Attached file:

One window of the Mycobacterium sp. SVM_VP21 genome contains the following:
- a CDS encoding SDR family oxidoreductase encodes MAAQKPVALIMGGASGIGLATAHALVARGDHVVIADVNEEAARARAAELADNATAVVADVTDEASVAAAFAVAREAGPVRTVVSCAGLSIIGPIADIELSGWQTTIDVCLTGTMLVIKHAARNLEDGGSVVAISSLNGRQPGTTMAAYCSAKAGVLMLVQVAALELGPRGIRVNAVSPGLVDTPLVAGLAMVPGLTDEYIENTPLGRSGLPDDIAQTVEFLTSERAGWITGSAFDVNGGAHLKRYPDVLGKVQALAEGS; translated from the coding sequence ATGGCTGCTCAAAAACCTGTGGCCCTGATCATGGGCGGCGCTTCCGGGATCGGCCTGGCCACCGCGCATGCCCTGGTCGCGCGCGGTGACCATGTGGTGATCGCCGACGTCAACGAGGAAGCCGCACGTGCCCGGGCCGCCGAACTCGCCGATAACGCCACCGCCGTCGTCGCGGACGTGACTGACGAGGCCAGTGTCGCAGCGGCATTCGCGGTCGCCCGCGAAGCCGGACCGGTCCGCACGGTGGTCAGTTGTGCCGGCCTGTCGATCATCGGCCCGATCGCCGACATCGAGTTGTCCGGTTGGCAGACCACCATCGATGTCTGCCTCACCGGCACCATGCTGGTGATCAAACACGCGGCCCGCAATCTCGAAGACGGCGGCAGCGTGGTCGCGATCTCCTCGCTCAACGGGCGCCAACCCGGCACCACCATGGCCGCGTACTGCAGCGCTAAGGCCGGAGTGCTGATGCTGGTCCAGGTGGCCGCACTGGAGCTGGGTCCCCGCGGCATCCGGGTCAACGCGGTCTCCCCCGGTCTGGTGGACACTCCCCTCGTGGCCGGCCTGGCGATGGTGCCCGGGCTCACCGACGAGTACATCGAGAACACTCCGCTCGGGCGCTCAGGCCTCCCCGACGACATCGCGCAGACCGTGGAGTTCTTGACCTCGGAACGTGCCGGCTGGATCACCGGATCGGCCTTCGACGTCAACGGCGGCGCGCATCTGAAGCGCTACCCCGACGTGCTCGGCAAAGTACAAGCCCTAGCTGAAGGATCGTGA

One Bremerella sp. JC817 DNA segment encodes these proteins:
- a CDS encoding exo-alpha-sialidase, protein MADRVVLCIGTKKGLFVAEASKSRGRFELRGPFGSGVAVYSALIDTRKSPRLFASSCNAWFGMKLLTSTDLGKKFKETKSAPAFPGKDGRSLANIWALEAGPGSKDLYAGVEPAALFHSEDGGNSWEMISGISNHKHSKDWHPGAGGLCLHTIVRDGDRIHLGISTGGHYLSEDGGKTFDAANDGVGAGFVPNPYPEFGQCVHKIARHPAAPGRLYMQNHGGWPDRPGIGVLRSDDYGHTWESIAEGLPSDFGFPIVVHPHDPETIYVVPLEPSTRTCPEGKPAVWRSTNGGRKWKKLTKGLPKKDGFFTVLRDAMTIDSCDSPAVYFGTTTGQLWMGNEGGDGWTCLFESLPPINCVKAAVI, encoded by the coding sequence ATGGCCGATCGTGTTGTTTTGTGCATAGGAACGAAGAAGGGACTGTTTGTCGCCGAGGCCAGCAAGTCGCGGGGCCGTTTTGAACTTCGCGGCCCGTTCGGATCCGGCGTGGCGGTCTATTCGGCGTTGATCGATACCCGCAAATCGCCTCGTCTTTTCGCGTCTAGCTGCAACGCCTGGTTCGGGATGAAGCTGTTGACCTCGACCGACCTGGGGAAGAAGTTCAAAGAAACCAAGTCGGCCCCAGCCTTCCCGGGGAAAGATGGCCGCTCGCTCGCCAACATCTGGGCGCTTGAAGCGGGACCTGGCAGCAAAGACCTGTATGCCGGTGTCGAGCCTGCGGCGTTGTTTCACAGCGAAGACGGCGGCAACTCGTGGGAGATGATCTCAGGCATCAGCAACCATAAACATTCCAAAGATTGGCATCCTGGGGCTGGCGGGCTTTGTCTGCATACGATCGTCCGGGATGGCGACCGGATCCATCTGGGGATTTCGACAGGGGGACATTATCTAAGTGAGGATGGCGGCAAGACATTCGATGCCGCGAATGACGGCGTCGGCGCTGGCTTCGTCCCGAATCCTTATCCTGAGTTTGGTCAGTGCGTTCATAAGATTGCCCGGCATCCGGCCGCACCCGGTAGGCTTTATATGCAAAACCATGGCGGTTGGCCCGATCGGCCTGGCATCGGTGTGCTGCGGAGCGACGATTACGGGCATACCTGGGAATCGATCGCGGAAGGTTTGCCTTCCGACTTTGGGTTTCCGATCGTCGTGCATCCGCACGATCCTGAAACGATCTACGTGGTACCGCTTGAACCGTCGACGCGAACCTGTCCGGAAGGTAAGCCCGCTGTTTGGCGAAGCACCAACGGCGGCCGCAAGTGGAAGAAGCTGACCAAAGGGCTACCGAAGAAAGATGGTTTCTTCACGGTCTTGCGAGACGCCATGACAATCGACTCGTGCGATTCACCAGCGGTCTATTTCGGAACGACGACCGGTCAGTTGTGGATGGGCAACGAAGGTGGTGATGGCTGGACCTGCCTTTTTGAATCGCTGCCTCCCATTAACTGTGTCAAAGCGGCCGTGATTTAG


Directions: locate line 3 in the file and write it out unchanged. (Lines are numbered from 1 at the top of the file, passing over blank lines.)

One Bremerella sp. JC817 DNA segment encodes these proteins: